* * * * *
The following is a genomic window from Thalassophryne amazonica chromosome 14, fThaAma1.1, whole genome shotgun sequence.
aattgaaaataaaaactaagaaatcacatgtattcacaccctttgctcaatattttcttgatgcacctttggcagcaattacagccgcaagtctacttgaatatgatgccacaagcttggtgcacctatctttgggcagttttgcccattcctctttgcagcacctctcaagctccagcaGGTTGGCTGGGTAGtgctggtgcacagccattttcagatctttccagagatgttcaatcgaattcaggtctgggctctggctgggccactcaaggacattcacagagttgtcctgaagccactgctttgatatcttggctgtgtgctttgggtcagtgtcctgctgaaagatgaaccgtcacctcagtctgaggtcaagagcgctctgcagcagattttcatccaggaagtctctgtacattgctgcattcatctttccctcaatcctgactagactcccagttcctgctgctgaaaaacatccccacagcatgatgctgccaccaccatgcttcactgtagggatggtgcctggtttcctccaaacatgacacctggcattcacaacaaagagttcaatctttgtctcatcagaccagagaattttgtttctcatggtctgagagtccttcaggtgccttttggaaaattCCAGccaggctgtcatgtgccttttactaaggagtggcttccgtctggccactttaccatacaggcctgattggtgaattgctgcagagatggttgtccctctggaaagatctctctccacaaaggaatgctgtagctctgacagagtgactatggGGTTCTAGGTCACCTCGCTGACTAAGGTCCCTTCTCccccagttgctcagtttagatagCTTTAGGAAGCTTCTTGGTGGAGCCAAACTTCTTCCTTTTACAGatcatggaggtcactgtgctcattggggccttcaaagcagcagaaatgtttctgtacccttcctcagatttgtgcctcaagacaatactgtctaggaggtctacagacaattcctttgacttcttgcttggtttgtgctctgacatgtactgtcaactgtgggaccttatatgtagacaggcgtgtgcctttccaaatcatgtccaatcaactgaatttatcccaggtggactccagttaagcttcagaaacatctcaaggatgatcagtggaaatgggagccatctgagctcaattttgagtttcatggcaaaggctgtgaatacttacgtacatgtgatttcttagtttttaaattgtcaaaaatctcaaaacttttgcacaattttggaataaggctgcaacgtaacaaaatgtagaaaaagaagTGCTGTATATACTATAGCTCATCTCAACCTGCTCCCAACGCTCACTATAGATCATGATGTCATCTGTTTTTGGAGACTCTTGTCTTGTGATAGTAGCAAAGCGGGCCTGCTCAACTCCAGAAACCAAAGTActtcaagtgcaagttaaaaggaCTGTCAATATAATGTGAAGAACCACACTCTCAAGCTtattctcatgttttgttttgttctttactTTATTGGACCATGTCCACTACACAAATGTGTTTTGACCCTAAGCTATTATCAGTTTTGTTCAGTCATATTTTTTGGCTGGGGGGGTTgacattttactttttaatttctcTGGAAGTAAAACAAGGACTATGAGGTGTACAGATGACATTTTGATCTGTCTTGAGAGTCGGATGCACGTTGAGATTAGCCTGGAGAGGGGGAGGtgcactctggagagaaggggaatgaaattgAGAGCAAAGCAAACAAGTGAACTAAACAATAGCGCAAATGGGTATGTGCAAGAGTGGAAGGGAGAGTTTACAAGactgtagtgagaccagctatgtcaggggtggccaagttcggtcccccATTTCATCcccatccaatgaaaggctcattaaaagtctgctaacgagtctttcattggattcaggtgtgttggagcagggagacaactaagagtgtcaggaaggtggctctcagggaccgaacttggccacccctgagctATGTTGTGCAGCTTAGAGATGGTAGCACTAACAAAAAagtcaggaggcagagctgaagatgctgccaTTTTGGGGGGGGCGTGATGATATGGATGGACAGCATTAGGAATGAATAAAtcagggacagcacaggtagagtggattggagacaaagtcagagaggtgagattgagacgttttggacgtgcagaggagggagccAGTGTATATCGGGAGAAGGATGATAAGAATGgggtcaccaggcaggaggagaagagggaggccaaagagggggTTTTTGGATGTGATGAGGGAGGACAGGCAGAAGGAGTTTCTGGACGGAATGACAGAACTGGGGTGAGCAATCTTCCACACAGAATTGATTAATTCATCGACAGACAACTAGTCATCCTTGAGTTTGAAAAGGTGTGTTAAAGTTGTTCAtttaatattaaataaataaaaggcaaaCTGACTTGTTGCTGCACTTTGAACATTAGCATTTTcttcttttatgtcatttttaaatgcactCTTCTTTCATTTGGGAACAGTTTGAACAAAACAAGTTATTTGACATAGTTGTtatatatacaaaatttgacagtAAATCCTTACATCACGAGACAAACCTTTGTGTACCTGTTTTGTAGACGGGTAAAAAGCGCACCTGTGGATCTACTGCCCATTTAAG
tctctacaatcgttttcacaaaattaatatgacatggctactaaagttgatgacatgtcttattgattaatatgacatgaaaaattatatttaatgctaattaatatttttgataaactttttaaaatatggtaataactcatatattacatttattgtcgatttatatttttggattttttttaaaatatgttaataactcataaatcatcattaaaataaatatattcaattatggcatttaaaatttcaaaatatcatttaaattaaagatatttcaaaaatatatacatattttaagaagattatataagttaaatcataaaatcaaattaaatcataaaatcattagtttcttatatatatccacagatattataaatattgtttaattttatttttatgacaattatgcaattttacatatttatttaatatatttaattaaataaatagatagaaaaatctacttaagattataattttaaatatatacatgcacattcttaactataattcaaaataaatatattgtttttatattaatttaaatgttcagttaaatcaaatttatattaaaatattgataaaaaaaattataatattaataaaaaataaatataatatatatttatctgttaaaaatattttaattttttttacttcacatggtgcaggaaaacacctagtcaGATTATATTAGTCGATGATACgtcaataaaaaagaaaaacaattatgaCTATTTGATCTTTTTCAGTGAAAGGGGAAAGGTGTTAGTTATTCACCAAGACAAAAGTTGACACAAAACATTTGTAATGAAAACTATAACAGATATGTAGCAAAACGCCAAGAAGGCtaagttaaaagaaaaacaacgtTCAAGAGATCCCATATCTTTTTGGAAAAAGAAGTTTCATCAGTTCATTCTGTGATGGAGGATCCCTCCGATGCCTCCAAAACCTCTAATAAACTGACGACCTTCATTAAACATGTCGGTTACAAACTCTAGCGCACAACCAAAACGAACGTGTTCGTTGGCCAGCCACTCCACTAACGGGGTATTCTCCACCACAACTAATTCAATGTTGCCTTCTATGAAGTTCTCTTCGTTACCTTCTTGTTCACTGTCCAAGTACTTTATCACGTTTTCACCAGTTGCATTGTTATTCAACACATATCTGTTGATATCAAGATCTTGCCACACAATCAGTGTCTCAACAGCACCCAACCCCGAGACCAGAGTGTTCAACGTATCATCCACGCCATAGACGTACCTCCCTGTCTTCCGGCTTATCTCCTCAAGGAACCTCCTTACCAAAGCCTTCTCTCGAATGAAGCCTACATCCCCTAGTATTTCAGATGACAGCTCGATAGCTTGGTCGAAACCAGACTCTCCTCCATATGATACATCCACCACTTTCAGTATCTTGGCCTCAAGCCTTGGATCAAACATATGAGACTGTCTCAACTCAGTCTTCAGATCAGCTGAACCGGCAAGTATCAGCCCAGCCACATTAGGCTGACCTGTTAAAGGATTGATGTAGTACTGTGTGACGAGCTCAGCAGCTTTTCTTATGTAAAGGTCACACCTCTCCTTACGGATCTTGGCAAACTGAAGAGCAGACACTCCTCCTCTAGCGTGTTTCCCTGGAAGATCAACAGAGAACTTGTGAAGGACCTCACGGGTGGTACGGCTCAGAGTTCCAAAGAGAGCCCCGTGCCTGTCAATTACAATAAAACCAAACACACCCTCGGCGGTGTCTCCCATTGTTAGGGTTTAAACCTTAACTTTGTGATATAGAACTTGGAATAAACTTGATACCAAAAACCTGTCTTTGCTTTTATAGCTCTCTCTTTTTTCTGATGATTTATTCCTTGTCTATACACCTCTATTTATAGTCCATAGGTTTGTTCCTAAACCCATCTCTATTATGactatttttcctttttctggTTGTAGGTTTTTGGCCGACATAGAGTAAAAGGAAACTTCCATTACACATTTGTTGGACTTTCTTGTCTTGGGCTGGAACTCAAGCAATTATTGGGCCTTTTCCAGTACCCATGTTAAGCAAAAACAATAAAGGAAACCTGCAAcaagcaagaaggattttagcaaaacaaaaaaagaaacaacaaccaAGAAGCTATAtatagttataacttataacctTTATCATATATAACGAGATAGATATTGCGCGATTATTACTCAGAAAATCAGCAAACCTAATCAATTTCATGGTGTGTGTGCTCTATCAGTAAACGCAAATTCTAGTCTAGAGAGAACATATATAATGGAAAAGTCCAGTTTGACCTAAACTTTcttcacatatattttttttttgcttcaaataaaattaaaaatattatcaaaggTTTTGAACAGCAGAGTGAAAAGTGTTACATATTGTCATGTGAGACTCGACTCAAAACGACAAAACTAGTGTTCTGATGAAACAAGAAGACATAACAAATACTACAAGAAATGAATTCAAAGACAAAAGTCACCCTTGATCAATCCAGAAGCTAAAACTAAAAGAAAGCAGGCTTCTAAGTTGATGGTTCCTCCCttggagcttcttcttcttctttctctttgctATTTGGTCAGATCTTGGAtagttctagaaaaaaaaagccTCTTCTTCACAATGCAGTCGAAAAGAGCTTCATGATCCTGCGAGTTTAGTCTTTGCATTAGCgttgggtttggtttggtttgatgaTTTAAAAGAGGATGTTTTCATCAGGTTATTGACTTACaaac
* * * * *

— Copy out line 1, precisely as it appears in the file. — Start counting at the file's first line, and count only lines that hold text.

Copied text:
The following is a genomic window from Thalassophryne amazonica chromosome 14, fThaAma1.1, whole genome shotgun sequence.